Top 10 inventions by women that changed the world
Do you know the top 10 things that women invented? Check out our selection of 10 things that women invented and that changed the world.
One of the most famous board games of all time, responsible for endless hours of fun and also arguments, was invented by Elizbeth Magie in 1904. The original name of the game was The Landlord’s Game. Magie patented the board game and self-published it in 1906. Nearly 30 years later, a man named Charles Darrow rejiggered the board design and message and sold it to Parker Brothers as Monopoly. The company bought Magie’s patent for the original game for $500 and no royalties.
Residential solar heating
Maria Telkes (yes, she was Hungarian) was one of the first scientists to discover practical uses for the sun’s energy. She invented a device that allowed downed airmen and sailors to distil salt water during WWII, and in 1947 she created the first house utilizing solar energy, a wedge-shaped structure she conceived with architect Eleanor Raymond. Telkes used Glauber’s salt, the sodium salt of sulfuric acid, to store heat in preparation for sunless days. Dover House survived nearly three Massachusetts winters before the system failed.
Nowadays, living without a medical syringe is simply not possible. It is widely and excessively used by doctors and nurses. This wonderful creation fist came into being in 1899 when Letitia Geer created a medical syringe that could be operated with only one hand. The combination of a cylinder, a piston and an operating-rod which is bent upon itself to form a smooth and rigid arm terminating in a handle, in extreme positions it is located within reach of the fingers of the hand which holds the cylinder, thus permitting one hand to hold and operate the syringe.
The ice cream freezer
The ice cream freezer was invented by Nancy Johnson, who patented a design which is still used today, even after the invention of electric ice cream makers. She created an invention which made lots of people’s lives more enjoyable. To use her device, she put a container of liquid ice cream mixture into another larger container packed with ice and salt, and cranked by hand until the ice cream was frozen. Thank you, Nancy Johnson. Thank you.
The computer algorithm
Ada Lovelace, the daughter of Lord Byron, was encouraged by her scientist mother to become a mathematician. Lovelace was a brilliant expert, thanks in part to opportunities that were denied most women of the time. Lovelace worked with Charles Babbage at the University of London on his plans for an “analytic engine” (i.e. old-timey computer) to develop ways to program the machine with mathematical algorithms, essentially making her “the first computer programmer”. Ada became a baroness in 1835 when she married William King, 8th Baron King; the two had three children. In 1838, she became Countess of Lovelace when her husband was elevated to Earl of Lovelace. Her pedigree and peerage alone would have landed Lovelace in the history books, but her accomplishments in mathematics made her a pioneer of not only computing, but of women in science.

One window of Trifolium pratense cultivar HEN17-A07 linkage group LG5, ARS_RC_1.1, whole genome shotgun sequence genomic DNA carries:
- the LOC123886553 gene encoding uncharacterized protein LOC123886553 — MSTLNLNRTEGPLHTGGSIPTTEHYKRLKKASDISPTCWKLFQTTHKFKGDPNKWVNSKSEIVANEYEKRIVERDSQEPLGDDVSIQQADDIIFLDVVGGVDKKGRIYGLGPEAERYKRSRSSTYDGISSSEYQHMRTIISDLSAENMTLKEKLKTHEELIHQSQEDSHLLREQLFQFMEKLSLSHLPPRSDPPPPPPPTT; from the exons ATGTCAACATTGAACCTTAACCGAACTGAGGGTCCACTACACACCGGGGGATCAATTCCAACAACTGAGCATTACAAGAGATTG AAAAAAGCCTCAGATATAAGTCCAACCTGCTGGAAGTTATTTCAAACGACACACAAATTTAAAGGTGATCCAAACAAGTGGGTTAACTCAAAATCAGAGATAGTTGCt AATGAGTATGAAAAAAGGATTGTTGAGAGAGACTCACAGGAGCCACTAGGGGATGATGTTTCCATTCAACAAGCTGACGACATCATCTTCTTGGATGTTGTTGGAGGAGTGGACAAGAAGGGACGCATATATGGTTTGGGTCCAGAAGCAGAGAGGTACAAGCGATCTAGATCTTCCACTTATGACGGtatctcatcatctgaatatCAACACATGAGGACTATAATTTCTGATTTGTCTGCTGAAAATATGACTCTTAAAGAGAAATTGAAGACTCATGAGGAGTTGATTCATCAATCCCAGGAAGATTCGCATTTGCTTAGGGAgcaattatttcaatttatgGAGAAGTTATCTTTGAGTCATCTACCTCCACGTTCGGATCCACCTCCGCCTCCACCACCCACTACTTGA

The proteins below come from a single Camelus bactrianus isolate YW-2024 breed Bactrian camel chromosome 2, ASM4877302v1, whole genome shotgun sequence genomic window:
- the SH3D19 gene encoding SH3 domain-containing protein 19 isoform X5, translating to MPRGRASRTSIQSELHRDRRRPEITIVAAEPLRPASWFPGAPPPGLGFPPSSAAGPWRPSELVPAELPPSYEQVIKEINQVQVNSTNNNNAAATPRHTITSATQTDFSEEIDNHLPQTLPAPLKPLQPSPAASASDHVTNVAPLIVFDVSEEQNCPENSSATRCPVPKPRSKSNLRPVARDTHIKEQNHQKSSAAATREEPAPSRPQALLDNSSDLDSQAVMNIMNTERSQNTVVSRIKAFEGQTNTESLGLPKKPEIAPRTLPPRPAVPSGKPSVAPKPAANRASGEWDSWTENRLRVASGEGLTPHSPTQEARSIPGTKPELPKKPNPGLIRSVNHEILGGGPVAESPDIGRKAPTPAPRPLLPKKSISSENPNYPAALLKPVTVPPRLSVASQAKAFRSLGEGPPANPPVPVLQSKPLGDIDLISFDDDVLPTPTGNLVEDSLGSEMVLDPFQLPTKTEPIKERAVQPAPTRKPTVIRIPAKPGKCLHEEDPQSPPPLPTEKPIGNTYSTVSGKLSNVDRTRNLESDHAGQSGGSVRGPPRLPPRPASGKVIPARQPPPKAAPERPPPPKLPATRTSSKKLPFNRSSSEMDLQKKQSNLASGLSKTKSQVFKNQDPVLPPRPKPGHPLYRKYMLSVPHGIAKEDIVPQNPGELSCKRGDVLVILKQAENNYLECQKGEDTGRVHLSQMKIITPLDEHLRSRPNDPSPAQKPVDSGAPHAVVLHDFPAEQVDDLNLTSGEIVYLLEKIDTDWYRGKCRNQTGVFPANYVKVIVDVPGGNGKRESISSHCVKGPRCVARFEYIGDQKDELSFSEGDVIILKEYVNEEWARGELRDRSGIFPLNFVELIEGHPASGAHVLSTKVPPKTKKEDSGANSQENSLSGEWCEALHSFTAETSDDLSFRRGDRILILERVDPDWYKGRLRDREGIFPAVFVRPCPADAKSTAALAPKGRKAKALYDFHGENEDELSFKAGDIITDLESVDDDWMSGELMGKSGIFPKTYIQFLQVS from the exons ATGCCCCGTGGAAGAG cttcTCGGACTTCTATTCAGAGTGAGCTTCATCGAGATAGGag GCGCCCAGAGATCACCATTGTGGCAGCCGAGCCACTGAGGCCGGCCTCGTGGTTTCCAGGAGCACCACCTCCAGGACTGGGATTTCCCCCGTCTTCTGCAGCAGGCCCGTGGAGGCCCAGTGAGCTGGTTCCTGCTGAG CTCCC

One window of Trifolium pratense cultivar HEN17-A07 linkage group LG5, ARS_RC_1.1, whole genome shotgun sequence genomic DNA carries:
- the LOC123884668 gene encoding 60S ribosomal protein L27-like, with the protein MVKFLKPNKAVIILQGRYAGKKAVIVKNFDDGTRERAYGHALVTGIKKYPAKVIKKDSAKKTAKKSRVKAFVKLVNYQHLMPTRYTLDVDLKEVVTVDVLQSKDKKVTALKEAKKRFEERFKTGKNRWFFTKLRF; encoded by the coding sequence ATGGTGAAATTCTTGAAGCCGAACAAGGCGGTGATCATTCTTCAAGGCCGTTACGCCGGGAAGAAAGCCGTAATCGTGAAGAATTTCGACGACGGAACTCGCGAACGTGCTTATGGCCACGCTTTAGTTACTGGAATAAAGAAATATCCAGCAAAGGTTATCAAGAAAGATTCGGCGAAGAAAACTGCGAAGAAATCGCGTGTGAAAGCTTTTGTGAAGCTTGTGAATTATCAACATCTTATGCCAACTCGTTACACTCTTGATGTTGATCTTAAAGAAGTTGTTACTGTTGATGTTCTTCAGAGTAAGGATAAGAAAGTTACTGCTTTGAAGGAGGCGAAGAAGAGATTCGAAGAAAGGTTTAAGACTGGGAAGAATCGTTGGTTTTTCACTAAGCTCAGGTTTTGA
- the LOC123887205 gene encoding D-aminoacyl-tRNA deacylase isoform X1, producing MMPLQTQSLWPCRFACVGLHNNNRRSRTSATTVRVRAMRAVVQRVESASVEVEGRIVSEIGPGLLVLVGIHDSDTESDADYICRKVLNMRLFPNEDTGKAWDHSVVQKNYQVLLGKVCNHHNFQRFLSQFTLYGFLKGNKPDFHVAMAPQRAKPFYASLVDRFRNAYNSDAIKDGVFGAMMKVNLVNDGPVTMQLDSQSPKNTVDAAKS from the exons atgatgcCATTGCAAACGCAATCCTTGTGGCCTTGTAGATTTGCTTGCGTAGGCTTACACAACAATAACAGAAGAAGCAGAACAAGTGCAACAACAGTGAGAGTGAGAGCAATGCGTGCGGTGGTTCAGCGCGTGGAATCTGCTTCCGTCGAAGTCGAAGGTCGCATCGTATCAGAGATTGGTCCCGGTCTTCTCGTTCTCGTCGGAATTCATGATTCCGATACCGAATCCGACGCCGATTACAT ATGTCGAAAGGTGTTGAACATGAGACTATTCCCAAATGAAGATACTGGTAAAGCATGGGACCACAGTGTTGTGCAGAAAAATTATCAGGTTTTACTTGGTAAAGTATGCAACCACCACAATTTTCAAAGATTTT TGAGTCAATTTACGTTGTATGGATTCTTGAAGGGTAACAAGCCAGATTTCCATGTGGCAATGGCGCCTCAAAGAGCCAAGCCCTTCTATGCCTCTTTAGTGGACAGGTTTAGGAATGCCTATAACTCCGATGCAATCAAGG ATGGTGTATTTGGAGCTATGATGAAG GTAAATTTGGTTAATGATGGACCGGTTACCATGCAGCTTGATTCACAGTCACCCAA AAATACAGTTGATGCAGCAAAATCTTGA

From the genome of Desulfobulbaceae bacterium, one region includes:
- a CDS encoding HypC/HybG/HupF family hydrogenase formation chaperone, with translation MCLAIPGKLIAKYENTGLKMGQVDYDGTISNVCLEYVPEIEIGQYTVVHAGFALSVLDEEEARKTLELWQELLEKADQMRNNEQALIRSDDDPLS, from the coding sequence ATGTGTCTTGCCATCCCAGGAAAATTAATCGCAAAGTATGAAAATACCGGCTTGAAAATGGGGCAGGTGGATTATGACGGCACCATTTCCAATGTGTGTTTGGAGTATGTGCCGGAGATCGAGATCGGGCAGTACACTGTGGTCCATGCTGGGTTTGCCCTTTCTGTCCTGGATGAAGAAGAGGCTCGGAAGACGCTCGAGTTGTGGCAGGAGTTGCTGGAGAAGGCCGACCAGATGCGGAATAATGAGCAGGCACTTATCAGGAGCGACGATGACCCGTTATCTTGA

Wireless Transmission (Hedy Lamarr)
The world-famous Australian actress become a pioneer in the field of wireless communications following her emigration to the United States. She, along with co-inventor George Anthiel, developed a “secret communications system” to help combat the Nazis during World War II. They received a patent in 1941 and later used it in naval ships and even today in cellular phones, fax machines and other wireless operations. Her invention laid the technological foundations for everything from Wi-Fi to GPS.
Stephanie Kwolek started working as a chemist in 1946 just to earn enough money to go to medical school, to fulfil her childhood dream of becoming a doctor. She soon fell in love with the work, though, which combined her interests in science and textiles. She invented the super-strong Kevlar fibre, used to make bulletproof vests. Kwolek’s invention is five times stronger than steel, and also has about 200 other uses.
Marion Donovan was a young mother in the post-war baby boom era. Unhappy with leaky, cloth diapers that had to be washed, she first invented the „Boater”, a plastic covering for cloth diapers in 1951. A year later she carried her ideas further. Using disposable absorbent material and combining it with her Boater design, Marion Donovan created the first convenient disposable diaper. As manufacturers thought her product would be too expensive to produce, so she left unable to sell or licence her diaper patent. A few years later Donovan sold the patent to the Keko Corporation for $1 million.
Foot-pedal trash can
Lillian Gilbreth was an American psychologist and industrial engineer, described in the 1940s as “a genius in the art of living”. She was also one of the first working female engineers holding a Ph.S. Gilbreth is most famous for her pioneering work in efficiency management and ergonomics with her husband, Frank. Lillian Gilbreth improved existing inventions with small, but ingenious, tweaks. In the early 1900s, she designed the shelves inside refrigerator doors, made the can opener easier to use, and tidied up cleaning with a foot pedal trash can.
Josephine Cochrane believed that if you want something done right you better do it yourself. But when it came time to doing the dishes, she really didn’t want to, so she invented a machine to wash them for her in 1887. She marketed her invention to hotel owners, scandalously going to meetings without a husband, brother, or father to escort her, and eventually opened her own factory.